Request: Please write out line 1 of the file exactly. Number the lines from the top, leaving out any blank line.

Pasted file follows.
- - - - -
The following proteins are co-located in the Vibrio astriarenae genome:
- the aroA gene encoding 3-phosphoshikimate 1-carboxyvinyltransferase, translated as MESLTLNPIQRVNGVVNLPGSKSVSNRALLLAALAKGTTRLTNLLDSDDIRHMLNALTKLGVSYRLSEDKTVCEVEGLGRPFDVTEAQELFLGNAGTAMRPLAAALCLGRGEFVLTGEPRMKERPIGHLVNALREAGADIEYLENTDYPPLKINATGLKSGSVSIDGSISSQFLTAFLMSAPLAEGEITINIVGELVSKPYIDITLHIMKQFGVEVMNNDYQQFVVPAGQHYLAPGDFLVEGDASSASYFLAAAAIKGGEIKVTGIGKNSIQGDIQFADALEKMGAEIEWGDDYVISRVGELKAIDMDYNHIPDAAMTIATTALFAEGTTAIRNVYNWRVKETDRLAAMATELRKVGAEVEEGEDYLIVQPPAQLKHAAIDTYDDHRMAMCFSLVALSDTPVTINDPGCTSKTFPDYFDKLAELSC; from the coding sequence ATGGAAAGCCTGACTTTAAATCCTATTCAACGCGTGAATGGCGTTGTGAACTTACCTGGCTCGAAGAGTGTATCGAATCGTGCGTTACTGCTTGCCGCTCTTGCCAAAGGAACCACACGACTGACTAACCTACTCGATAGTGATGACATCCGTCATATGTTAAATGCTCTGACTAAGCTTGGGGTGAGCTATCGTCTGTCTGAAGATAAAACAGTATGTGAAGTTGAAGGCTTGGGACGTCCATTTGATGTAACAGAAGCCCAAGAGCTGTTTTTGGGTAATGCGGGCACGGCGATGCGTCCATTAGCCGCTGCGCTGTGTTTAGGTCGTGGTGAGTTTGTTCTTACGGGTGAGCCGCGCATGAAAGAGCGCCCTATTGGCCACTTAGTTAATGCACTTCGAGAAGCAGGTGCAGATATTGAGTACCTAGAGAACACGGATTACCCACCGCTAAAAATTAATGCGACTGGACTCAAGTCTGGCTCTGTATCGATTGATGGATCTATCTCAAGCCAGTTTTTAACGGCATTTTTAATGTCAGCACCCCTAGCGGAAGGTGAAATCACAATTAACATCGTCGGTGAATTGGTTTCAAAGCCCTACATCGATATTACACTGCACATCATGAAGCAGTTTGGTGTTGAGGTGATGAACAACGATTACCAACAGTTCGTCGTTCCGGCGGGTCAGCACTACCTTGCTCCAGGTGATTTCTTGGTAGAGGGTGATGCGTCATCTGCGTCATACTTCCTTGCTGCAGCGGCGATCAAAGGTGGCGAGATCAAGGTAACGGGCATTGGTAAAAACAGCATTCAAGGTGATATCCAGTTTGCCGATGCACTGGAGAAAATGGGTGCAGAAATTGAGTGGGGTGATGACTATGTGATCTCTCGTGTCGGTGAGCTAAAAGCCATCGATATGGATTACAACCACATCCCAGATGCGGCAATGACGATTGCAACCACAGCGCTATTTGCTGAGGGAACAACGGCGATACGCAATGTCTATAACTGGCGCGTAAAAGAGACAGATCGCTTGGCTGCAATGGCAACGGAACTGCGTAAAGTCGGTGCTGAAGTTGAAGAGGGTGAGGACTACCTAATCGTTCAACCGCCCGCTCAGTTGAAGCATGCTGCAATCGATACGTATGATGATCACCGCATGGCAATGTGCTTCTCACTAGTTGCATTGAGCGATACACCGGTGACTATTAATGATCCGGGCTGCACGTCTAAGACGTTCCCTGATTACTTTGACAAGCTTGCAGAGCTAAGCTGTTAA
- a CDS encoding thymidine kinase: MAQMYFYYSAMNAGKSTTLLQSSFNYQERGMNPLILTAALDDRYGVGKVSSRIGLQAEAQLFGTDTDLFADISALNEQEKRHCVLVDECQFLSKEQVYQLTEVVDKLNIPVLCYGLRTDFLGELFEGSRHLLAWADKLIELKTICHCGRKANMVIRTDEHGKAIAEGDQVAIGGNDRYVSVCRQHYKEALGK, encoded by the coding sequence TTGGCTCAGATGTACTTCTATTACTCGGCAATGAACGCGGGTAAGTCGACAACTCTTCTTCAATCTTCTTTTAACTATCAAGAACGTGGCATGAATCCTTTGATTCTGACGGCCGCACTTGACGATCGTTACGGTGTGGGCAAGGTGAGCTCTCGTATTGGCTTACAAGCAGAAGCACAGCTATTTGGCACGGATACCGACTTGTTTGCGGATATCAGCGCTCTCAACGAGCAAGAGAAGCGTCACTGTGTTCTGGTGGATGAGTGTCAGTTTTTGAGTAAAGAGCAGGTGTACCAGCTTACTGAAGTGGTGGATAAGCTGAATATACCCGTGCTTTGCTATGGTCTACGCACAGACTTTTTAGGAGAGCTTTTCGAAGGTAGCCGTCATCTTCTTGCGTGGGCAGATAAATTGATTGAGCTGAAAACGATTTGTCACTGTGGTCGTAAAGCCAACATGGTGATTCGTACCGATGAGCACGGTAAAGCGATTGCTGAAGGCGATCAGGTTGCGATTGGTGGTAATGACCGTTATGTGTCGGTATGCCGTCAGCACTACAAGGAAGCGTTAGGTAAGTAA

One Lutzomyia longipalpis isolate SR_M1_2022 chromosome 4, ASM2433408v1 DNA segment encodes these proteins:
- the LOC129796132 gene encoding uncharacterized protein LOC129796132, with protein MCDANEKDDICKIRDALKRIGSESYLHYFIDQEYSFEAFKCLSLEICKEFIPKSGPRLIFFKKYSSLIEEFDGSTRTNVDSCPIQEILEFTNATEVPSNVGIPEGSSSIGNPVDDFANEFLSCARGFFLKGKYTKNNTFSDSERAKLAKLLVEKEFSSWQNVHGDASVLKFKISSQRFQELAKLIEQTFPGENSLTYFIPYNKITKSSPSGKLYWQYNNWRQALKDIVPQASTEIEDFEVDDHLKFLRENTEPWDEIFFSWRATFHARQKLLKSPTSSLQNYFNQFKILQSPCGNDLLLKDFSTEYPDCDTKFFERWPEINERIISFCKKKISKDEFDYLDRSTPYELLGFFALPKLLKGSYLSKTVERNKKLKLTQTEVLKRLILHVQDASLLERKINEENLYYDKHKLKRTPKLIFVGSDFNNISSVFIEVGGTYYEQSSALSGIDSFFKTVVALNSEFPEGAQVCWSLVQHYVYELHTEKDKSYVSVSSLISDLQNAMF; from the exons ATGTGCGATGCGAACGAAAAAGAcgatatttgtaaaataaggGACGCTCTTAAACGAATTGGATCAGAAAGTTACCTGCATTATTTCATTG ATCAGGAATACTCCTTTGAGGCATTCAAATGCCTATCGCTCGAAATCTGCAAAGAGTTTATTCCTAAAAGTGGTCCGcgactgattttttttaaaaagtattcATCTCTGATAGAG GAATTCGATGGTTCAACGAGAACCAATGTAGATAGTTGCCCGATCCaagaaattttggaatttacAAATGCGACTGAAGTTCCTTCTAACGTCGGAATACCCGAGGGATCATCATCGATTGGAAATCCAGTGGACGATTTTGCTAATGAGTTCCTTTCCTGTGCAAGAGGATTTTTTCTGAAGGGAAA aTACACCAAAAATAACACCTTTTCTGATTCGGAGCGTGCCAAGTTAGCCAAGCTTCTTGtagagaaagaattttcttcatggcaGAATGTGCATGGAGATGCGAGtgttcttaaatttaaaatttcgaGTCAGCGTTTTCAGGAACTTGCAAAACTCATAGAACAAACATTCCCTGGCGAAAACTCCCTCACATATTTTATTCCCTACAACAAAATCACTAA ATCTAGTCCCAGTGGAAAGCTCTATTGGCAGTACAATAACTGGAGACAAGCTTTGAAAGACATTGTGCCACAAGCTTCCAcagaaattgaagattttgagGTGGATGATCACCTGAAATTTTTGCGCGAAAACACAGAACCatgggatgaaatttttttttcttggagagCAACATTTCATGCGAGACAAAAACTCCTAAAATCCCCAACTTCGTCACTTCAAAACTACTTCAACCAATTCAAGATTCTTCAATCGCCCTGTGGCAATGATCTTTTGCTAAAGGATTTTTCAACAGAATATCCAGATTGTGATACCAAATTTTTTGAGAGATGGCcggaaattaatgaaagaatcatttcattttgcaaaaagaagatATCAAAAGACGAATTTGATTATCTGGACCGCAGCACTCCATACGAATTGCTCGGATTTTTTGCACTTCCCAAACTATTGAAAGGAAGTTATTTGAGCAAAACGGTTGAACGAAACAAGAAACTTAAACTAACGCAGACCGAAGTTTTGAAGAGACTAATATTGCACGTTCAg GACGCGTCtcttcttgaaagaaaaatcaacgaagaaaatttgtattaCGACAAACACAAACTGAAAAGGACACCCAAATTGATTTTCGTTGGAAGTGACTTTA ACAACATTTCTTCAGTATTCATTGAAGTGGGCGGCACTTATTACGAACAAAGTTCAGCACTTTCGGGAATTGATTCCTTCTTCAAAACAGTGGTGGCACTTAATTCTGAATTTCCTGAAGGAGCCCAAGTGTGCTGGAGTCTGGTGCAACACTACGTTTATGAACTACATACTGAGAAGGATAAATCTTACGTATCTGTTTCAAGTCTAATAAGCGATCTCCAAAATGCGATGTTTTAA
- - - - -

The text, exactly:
The following proteins are co-located in the Vibrio astriarenae genome: